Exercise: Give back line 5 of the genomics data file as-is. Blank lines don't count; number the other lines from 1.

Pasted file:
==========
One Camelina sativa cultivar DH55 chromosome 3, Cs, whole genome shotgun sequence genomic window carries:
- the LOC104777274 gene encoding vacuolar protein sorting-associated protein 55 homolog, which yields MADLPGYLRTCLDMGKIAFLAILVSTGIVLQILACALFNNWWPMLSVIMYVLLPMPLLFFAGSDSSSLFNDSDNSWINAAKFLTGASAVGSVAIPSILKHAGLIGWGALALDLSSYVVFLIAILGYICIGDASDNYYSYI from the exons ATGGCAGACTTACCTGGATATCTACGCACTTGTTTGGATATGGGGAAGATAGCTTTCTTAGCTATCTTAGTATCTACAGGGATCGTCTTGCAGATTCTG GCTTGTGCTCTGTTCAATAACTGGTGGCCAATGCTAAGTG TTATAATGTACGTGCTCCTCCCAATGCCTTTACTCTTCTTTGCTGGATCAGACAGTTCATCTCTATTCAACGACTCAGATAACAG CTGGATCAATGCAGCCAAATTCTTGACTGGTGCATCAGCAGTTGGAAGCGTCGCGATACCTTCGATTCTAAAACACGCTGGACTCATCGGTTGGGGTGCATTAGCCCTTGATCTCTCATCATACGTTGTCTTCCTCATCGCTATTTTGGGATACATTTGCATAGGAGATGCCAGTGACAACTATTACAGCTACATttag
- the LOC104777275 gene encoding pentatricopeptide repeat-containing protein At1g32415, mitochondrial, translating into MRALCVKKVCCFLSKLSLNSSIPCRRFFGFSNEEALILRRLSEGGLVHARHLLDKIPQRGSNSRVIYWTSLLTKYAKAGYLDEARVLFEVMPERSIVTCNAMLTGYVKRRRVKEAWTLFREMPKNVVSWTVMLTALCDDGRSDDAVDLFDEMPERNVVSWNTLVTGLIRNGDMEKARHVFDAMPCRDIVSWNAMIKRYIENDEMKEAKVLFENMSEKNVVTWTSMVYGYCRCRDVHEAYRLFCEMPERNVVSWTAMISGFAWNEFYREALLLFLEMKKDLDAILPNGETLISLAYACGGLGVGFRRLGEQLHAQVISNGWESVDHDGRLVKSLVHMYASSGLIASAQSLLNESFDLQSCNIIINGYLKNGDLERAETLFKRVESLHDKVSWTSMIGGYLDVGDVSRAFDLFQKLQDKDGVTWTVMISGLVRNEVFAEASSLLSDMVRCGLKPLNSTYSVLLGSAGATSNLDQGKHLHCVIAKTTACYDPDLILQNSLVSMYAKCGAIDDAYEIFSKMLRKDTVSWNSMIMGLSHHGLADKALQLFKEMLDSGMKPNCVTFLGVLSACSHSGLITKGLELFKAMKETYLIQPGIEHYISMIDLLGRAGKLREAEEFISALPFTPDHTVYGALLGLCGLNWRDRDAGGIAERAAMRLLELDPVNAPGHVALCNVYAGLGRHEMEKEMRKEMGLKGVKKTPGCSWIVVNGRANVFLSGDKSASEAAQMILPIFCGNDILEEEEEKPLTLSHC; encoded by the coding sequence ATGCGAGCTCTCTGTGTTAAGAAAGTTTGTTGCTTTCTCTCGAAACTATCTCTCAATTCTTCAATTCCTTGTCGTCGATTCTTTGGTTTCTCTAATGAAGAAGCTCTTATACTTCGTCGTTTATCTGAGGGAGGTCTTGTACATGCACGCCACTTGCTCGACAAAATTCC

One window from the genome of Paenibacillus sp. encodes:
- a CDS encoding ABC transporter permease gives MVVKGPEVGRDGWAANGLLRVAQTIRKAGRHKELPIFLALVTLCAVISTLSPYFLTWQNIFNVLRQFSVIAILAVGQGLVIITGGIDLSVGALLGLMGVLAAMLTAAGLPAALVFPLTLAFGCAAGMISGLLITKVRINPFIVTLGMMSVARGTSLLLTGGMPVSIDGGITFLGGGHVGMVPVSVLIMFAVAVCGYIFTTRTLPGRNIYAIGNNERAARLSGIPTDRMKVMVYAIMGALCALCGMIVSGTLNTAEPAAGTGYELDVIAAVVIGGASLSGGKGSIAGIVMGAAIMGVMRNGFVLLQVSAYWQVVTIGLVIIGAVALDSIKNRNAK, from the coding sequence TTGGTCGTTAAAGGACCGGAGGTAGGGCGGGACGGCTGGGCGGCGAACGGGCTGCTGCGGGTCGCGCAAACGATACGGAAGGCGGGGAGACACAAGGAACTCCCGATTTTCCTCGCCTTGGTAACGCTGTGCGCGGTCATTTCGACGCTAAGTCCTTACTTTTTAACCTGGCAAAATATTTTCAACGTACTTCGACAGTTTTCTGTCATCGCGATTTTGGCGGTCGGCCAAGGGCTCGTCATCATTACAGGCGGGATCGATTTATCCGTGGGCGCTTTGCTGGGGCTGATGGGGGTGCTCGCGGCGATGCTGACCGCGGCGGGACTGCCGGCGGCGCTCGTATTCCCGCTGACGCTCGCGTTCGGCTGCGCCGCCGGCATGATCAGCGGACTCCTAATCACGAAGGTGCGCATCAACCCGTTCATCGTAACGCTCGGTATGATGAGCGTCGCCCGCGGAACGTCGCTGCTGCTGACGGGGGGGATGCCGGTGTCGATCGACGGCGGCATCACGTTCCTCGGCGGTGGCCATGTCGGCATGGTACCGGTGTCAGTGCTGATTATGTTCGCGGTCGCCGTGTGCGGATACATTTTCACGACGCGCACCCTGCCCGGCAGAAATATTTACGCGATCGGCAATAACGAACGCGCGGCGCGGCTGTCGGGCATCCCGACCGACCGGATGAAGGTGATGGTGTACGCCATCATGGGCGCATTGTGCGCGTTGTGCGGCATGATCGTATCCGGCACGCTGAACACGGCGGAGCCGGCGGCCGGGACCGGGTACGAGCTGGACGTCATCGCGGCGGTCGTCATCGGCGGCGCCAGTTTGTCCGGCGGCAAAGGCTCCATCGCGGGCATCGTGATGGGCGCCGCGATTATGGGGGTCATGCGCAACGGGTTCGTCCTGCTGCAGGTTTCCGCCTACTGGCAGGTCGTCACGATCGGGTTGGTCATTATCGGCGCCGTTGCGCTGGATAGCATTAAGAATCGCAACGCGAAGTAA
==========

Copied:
- a CDS encoding ABC transporter permease gives MVVKGPEVGRDGWAANGLLRVAQTIRKAGRHKELPIFLALVTLCAVISTLSPYFLTWQNIFNVLRQFSVIAILAVGQGLVIITGGIDLSVGALLGLMGVLAAMLTAAGLPAALVFPLTLAFGCAAGMISGLLITKVRINPFIVTLGMMSVARGTSLLLTGGMPVSIDGGITFLGGGHVGMVPVSVLIMFAVAVCGYIFTTRTLPGRNIYAIGNNERAARLSGIPTDRMKVMVYAIMGALCALCGMIVSGTLNTAEPAAGTGYELDVIAAVVIGGASLSGGKGSIAGIVMGAAIMGVMRNGFVLLQVSAYWQVVTIGLVIIGAVALDSIKNRNAK, from the coding sequence TTGGTCGTTAAAGGACCGGAGGTAGGGCGGGACGGCTGGGCGGCGAACGGGCTGCTGCGGGTCGCGCAAACGATACGGAAGGCGGGGAGACACAAGGAACTCCCGATTTTCCTCGCCTTGGTAACGCTGTGCGCGGTCATTTCGACGCTAAGTCCTTACTTTTTAACCTGGCAAAATATTTTCAACGTACTTCGACAGTTTTCTGTCATCGCGATTTTGGCGGTCGGCCAAGGGCTCGTCATCATTACAGGCGGGATCGATTTATCCGTGGGCGCTTTGCTGGGGCTGATGGGGGTGCTCGCGGCGATGCTGACCGCGGCGGGACTGCCGGCGGCGCTCGTATTCCCGCTGACGCTCGCGTTCGGCTGCGCCGCCGGCATGATCAGCGGACTCCTAATCACGAAGGTGCGCATCAACCCGTTCATCGTAACGCTCGGTATGATGAGCGTCGCCCGCGGAACGTCGCTGCTGCTGACGGGGGGGATGCCGGTGTCGATCGACGGCGGCATCACGTTCCTCGGCGGTGGCCATGTCGGCATGGTACCGGTGTCAGTGCTGATTATGTTCGCGGTCGCCGTGTGCGGATACATTTTCACGACGCGCACCCTGCCCGGCAGAAATATTTACGCGATCGGCAATAACGAACGCGCGGCGCGGCTGTCGGGCATCCCGACCGACCGGATGAAGGTGATGGTGTACGCCATCATGGGCGCATTGTGCGCGTTGTGCGGCATGATCGTATCCGGCACGCTGAACACGGCGGAGCCGGCGGCCGGGACCGGGTACGAGCTGGACGTCATCGCGGCGGTCGTCATCGGCGGCGCCAGTTTGTCCGGCGGCAAAGGCTCCATCGCGGGCATCGTGATGGGCGCCGCGATTATGGGGGTCATGCGCAACGGGTTCGTCCTGCTGCAGGTTTCCGCCTACTGGCAGGTCGTCACGATCGGGTTGGTCATTATCGGCGCCGTTGCGCTGGATAGCATTAAGAATCGCAACGCGAAGTAA